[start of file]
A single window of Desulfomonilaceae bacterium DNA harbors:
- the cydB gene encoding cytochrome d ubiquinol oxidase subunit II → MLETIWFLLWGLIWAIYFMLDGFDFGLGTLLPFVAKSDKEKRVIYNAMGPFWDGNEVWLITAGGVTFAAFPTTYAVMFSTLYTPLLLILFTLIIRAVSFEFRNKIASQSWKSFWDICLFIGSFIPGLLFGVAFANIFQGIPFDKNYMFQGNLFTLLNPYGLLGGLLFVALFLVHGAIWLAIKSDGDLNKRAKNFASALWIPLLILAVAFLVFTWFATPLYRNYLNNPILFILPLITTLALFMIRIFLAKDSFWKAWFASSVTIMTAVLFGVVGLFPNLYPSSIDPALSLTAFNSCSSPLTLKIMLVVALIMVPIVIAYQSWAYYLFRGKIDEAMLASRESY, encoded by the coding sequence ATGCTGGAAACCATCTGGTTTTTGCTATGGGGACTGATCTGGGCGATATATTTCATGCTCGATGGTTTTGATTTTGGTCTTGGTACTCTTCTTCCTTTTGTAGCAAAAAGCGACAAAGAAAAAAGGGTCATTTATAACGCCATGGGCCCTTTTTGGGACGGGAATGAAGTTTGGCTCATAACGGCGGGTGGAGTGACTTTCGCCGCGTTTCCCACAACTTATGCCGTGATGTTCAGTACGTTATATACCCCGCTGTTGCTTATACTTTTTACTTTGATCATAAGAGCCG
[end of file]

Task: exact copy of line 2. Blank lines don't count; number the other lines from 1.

- the cydB gene encoding cytochrome d ubiquinol oxidase subunit II → MLETIWFLLWGLIWAIYFMLDGFDFGLGTLLPFVAKSDKEKRVIYNAMGPFWDGNEVWLITAGGVTFAAFPTTYAVMFSTLYTPLLLILFTLIIRAVSFEFRNKIASQSWKSFWDICLFIGSFIPGLLFGVAFANIFQGIPFDKNYMFQGNLFTLLNPYGLLGGLLFVALFLVHGAIWLAIKSDGDLNKRAKNFASALWIPLLILAVAFLVFTWFATPLYRNYLNNPILFILPLITTLALFMIRIFLAKDSFWKAWFASSVTIMTAVLFGVVGLFPNLYPSSIDPALSLTAFNSCSSPLTLKIMLVVALIMVPIVIAYQSWAYYLFRGKIDEAMLASRESY, encoded by the coding sequence ATGCTGGAAACCATCTGGTTTTTGCTATGGGGACTGATCTGGGCGATATATTTCATGCTCGATGGTTTTGATTTTGGTCTTGGTACTCTTCTTCCTTTTGTAGCAAAAAGCGACAAAGAAAAAAGGGTCATTTATAACGCCATGGGCCCTTTTTGGGACGGGAATGAAGTTTGGCTCATAACGGCGGGTGGAGTGACTTTCGCCGCGTTTCCCACAACTTATGCCGTGATGTTCAGTACGTTATATACCCCGCTGTTGCTTATACTTTTTACTTTGATCATAAGAGCCG